The impact of comorbidity on the outcome of total hip replacement in Japan and the United Kingdom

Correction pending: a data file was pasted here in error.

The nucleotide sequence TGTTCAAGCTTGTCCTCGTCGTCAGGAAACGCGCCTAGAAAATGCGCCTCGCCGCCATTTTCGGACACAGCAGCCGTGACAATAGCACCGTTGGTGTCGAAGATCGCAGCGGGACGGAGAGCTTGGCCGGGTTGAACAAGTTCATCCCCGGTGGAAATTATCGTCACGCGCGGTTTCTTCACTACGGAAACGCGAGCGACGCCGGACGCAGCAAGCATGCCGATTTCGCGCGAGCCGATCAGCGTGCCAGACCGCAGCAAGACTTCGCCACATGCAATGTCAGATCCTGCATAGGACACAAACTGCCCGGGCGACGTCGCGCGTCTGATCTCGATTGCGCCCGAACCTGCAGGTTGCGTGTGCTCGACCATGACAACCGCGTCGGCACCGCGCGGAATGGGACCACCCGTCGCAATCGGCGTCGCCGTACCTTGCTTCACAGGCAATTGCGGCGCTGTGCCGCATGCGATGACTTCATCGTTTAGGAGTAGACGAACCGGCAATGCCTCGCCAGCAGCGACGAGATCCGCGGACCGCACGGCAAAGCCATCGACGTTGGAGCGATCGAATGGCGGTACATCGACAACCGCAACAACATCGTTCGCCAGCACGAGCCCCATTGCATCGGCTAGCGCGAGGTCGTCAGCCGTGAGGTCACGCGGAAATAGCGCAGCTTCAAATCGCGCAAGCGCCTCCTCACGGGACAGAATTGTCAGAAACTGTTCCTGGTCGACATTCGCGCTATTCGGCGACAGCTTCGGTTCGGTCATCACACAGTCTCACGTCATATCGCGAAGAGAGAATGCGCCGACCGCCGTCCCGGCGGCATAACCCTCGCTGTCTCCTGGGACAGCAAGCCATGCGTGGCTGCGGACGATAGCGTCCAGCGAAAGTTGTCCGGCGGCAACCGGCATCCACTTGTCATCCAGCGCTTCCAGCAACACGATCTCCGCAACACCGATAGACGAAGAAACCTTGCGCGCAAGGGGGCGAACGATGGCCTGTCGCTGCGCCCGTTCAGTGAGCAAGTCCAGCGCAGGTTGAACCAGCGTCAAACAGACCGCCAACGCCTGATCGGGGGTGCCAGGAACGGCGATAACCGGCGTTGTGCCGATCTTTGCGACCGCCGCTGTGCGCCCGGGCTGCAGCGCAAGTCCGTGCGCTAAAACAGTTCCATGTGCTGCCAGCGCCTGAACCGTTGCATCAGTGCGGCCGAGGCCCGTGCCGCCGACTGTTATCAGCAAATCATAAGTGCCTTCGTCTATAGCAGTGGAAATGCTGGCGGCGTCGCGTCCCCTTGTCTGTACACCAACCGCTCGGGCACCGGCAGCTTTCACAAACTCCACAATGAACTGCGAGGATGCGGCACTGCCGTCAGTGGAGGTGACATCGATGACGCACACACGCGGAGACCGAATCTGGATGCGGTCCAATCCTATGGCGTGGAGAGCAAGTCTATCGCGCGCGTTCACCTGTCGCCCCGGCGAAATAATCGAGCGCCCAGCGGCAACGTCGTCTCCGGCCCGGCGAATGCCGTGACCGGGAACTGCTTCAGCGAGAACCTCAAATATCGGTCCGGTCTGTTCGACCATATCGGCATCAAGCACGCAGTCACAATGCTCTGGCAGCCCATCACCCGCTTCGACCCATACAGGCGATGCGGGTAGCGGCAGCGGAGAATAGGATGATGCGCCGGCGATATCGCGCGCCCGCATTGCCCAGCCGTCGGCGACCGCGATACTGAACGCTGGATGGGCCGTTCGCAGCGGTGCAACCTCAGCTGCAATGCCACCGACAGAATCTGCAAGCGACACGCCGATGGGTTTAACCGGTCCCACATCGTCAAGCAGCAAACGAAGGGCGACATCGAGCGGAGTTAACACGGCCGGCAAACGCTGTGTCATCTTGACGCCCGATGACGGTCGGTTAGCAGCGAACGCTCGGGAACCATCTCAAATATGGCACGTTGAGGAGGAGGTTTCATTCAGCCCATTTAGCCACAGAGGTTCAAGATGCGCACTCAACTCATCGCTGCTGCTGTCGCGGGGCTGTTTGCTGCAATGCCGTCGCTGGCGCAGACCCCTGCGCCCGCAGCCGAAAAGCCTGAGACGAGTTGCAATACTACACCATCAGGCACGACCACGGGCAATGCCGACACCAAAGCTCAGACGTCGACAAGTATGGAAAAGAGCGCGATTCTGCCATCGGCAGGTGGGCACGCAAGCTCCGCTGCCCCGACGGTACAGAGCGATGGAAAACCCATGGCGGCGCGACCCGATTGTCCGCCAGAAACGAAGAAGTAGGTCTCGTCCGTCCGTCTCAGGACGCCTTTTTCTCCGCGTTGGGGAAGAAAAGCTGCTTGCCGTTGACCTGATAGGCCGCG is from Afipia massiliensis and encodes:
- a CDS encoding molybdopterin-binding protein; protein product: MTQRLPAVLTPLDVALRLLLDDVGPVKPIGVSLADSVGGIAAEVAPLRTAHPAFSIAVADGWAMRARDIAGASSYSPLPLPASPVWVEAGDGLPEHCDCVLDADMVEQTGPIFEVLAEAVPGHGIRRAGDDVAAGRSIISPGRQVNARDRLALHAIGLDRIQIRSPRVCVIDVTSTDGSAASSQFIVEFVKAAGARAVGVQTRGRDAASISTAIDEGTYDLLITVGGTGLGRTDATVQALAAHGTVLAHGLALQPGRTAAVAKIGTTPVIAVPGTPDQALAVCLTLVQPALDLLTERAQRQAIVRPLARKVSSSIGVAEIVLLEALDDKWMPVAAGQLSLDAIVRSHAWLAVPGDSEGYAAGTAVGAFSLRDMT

The impact of comorbidity on patient outcomes following an intervention has been largely ignored. No studies have been reported in the UK or Japan. The aim of this thesis was to assess the impact of comorbidity on the outcome of a common major surgical operation - total hip replacement. Comorbidity was measured using the Index of Co-Existent Disease developed in the USA, which reliability was assessed. Two retrospective cohorts, one in Japan and one in the UK were studied. Data were collected from patients' case notes extraction and by postal questionnaire to patients one year after surgery. After THR, patient's health status was improved in both countries and satisfaction for care was high. Significant differences in in-hospital complications were observed between Japan and the UK in terms of complication rate. type and severity, and their association with independent variables. Comorbidity was significantly associated with serious complications and with change in health status in the UK and with minor complications in Japan. A logistic regression model using the ICED and independent confounding factors suggested a significant relationship between comorbidity and complications. However, the model did not fit the data well. A multiple regression model for change in health status showed that much of the variance was explained by the preoperative health status but not by comorbidity. The low number of serious complications in Japan and the high complication rate in patients in the lowest comorbidity severity level in the UK made the predictive power weak. Finally, through the experience of this study, some recommendations for clinical practice and further research are discussed.